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Natural History

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  • Sixth Archbold Expedition to New Guinea 1959 (Ascent of Mt Wilhelm) – Brass – Egloff’s Copy

    Sixth Archbold Expedition to New Guinea 1959 (Ascent of Mt Wilhelm) – Brass – Egloff’s Copy

    Results of the Archbold Expeditions No 86. Summary of the Sixth Archbold Expedition to New Guinea (1959)

    The Bulletin of the American Museum of Natural History, New York. Published 1964. Quarto, soft cover with standard blue wrapper, 215 pages plus illustrations from photographs at the end with a detailed folding map of the locations explored. Distinguished anthropologist Brain J Egloff’s copy. Very good condition.

    Richard Archbold (1907-1976), American zoologist, was from a wealthy background. He attended Columbia University but never finished his formal training. Before WWII he funded three substantial expeditions to New Guinea. One of the members of his team was the Toowoomba born Leonard Brass (1900-1971) a brilliant botanist. After the War the expeditions resumed with three further expeditions completed in New Guinea under the leadership of Brass. This is the “Summary” of the Fourth Expedition – 1953. Before the War Brass had moved to Canada and then the USA where he became a citizen, working closely with Archbold. He was a curator of the Archbald Collection housed and the American Museum of Natural History.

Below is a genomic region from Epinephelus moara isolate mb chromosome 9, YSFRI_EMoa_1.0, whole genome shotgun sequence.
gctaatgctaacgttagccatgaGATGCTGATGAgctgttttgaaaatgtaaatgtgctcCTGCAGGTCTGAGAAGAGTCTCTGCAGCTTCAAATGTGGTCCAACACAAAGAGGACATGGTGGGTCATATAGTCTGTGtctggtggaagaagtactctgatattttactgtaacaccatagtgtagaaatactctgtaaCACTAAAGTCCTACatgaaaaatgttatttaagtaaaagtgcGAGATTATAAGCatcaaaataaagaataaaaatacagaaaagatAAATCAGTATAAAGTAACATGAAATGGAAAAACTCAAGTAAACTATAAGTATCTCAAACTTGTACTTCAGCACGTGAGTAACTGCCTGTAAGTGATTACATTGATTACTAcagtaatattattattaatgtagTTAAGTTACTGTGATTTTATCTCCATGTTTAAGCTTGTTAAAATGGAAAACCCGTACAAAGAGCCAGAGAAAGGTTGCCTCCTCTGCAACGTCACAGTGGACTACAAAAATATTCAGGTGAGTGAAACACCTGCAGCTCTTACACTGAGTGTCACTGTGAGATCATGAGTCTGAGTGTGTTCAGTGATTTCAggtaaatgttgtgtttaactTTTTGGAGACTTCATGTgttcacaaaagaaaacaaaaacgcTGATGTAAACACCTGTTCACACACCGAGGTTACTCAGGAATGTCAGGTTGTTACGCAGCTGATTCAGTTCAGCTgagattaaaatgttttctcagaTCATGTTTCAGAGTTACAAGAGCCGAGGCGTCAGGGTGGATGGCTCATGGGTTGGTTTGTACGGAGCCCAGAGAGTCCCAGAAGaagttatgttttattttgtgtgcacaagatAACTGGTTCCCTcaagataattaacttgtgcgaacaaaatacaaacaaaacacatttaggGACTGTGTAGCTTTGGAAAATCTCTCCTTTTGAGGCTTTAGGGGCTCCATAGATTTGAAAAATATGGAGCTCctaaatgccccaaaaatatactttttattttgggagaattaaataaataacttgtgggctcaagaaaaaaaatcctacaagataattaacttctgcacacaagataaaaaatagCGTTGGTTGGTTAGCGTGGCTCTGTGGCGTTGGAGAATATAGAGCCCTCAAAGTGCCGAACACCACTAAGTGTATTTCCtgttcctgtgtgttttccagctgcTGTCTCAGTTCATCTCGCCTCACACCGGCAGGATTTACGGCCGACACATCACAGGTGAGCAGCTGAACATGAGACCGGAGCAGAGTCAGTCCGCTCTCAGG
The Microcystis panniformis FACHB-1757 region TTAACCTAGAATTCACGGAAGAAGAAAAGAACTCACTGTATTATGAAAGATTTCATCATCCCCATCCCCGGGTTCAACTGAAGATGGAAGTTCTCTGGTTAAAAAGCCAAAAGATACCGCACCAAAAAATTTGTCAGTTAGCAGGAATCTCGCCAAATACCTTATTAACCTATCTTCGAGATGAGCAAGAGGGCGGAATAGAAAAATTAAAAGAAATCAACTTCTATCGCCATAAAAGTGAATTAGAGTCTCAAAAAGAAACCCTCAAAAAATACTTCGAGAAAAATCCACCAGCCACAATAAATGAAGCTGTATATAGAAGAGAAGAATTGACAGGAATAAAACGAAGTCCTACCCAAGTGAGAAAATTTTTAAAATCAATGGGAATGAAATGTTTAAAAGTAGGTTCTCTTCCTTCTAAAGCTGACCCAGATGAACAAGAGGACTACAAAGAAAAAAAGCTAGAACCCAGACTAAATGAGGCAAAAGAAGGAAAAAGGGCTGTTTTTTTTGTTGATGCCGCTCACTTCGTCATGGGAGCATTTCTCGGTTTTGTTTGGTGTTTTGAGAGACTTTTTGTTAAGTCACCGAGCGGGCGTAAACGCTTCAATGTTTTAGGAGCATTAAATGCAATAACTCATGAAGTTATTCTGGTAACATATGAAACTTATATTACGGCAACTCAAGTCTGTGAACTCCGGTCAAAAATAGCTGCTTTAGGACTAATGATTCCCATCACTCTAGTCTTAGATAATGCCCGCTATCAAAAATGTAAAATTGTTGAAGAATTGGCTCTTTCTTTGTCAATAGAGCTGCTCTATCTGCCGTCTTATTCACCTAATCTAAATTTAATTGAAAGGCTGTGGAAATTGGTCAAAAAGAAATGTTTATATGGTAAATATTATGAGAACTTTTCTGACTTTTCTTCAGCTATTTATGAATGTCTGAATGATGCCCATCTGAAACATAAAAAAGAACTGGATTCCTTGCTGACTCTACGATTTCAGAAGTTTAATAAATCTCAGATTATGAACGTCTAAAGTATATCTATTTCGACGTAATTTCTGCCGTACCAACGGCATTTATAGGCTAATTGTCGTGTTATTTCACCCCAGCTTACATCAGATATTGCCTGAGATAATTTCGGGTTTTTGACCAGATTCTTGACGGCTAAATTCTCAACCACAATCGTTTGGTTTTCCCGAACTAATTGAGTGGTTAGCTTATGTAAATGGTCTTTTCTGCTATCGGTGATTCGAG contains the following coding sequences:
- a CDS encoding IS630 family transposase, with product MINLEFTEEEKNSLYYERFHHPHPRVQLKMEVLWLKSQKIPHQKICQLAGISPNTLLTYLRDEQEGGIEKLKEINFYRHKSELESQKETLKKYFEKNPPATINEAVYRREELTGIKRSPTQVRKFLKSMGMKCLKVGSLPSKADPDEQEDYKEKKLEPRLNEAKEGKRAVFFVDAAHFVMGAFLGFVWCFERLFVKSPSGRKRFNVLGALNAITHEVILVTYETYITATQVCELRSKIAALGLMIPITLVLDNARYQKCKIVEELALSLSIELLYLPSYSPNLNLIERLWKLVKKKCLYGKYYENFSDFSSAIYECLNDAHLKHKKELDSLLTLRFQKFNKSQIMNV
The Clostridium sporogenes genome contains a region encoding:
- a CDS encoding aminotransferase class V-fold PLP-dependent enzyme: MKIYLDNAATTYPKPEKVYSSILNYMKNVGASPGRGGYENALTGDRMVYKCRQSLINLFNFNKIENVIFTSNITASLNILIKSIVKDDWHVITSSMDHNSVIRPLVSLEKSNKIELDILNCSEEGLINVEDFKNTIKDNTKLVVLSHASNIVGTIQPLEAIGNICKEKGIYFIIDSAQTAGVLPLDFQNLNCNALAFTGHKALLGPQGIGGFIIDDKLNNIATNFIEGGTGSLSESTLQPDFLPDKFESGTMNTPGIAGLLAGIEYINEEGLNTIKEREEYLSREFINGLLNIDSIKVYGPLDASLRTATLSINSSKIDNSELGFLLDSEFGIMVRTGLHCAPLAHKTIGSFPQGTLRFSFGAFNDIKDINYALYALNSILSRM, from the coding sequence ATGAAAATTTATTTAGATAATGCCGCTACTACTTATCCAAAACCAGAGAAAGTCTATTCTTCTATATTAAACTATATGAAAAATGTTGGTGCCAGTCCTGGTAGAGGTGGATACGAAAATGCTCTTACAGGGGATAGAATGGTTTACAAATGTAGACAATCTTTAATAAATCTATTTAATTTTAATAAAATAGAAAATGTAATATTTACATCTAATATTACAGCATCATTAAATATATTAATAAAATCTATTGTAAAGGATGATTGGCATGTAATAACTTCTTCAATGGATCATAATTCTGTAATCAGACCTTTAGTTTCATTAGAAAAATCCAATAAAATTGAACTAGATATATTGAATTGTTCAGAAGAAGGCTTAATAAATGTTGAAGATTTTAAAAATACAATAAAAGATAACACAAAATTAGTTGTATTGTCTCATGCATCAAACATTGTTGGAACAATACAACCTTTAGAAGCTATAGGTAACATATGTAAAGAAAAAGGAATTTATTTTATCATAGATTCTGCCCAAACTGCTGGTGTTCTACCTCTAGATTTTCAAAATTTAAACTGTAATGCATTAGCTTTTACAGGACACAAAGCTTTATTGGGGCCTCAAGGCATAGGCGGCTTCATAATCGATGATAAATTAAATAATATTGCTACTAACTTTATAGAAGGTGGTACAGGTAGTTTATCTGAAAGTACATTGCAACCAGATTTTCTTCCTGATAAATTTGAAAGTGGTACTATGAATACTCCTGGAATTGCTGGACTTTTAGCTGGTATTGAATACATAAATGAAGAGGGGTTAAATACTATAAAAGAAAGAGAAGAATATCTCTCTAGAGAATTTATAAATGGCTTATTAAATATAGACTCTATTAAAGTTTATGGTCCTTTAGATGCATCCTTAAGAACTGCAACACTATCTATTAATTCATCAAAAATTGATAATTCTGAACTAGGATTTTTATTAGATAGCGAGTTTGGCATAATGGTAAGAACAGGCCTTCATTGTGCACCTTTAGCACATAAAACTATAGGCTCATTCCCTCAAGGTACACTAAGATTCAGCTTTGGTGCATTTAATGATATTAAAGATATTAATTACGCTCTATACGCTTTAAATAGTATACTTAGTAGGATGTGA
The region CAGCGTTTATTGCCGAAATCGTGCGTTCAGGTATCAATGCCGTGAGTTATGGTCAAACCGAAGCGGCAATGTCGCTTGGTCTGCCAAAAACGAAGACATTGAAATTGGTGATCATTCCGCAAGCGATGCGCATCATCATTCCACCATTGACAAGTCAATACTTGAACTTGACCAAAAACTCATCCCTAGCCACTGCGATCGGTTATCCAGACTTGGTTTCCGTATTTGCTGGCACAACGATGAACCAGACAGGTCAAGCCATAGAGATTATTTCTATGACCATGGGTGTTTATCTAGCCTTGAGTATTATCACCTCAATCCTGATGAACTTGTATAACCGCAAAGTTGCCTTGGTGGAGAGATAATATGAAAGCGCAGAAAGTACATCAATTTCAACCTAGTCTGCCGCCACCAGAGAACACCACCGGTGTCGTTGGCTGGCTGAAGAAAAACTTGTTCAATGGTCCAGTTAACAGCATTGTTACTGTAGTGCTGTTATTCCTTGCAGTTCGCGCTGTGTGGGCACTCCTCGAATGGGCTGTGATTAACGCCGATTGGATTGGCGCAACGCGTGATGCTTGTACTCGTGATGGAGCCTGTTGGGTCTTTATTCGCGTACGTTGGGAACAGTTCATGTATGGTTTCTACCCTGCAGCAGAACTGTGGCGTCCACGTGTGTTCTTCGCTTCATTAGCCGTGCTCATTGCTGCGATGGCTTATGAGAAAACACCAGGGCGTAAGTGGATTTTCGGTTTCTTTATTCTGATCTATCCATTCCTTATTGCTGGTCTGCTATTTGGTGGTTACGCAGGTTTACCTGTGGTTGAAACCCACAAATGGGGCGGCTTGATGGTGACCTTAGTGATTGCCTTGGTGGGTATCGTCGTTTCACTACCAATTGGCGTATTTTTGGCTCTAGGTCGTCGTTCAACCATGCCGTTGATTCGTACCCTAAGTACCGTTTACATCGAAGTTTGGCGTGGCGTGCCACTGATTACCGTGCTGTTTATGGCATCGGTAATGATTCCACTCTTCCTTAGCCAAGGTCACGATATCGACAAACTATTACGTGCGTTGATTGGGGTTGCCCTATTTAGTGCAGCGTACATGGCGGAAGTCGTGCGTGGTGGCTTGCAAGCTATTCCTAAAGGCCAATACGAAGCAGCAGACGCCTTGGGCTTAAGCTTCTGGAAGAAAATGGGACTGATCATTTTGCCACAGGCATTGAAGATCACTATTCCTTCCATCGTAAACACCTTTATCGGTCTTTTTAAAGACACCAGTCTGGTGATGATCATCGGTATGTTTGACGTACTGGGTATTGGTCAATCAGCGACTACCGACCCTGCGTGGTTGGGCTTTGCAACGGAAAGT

Brian Egloff has had an inspiring career, assisting the National Museum of PNG, Port Arthur in Tasmania and the preservation and restoration of the Tam Ting Caves in Laos. He has published several interesting books … our choice being “The Bones of the Ancestors – The Ambum Stone” which centres on a 3,000-year-old New Guinea artefact that made its way to Australia.